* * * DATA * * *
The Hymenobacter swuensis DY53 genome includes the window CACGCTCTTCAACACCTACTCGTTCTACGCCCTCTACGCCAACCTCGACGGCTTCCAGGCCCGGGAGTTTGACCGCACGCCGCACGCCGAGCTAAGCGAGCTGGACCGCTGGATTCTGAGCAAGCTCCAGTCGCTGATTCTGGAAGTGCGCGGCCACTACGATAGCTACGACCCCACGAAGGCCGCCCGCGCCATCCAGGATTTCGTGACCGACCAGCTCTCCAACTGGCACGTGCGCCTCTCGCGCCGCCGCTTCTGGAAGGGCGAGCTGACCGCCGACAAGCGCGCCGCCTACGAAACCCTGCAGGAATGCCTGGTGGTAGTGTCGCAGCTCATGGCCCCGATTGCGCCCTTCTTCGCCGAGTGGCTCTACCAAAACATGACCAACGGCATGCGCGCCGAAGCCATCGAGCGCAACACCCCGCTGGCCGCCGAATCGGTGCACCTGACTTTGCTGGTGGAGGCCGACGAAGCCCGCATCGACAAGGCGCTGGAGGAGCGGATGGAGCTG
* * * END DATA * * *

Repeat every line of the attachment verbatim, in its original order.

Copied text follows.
The Hymenobacter swuensis DY53 genome includes the window CACGCTCTTCAACACCTACTCGTTCTACGCCCTCTACGCCAACCTCGACGGCTTCCAGGCCCGGGAGTTTGACCGCACGCCGCACGCCGAGCTAAGCGAGCTGGACCGCTGGATTCTGAGCAAGCTCCAGTCGCTGATTCTGGAAGTGCGCGGCCACTACGATAGCTACGACCCCACGAAGGCCGCCCGCGCCATCCAGGATTTCGTGACCGACCAGCTCTCCAACTGGCACGTGCGCCTCTCGCGCCGCCGCTTCTGGAAGGGCGAGCTGACCGCCGACAAGCGCGCCGCCTACGAAACCCTGCAGGAATGCCTGGTGGTAGTGTCGCAGCTCATGGCCCCGATTGCGCCCTTCTTCGCCGAGTGGCTCTACCAAAACATGACCAACGGCATGCGCGCCGAAGCCATCGAGCGCAACACCCCGCTGGCCGCCGAATCGGTGCACCTGACTTTGCTGGTGGAGGCCGACGAAGCCCGCATCGACAAGGCGCTGGAGGAGCGGATGGAGCTG